• Talk with your doctor before getting any vaccines while you take this drug and after you stop taking it. Vaccine use with this drug may either raise the chance of an infection or make this drug not work as well. Talk with your doctor.
  • Nerve problems have happened with this drug. Most of the time, these nerve problems went away after this drug was stopped. Sometimes, people had nerve problems that did not go away even after this drug was stopped. Talk with the doctor.
  • A very bad and sometimes deadly reaction has happened with this drug. Most of the time, this reaction has signs like fever, rash, or swollen glands with problems in body organs like the liver, kidney, blood, heart, muscles and joints, or lungs. Talk with the doctor.
  • If you are 60 or older, use this drug with care. You could have more side effects.
  • If you are a man and have sex with a female who could get pregnant, protect her from pregnancy. Do this during care and for at least 2 years after your last dose unless you have gone through the process to remove this drug from your body. Talk with your doctor. Call the doctor right away if your partner gets pregnant.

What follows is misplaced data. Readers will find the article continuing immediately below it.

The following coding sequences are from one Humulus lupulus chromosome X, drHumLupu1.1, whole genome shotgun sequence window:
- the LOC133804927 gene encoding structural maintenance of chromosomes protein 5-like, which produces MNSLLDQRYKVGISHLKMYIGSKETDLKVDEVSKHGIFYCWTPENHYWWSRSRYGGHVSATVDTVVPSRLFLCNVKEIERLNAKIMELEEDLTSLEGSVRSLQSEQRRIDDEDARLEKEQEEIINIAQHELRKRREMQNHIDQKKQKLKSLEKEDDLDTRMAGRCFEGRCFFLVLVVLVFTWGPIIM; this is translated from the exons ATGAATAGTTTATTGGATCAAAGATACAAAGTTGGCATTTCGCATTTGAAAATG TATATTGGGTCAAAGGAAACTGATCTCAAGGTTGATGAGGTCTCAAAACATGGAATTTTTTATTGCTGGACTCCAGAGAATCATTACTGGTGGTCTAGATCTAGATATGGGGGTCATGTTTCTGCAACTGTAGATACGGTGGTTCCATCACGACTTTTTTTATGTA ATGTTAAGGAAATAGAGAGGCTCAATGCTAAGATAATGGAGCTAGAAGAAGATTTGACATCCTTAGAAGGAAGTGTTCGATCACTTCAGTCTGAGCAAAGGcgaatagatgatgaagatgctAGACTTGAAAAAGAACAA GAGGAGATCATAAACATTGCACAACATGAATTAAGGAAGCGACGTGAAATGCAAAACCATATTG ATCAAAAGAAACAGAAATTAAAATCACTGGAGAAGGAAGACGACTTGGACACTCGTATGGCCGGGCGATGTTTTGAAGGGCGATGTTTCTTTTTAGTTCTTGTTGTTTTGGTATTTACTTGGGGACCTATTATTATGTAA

• If you are a man and have sex with a female who plans to get pregnant, talk with your doctor.
  • If you are a woman and you miss a period, have unprotected sex, or think that your birth control has not worked, call your doctor right away.

What are some side effects that I need to call my doctor about right away?

WARNING/CAUTION: Even though it may be rare, some people may have very bad and sometimes deadly side effects when taking a drug. Tell your doctor or get medical help right away if you have any of the following signs or symptoms that may be related to a very bad side effect: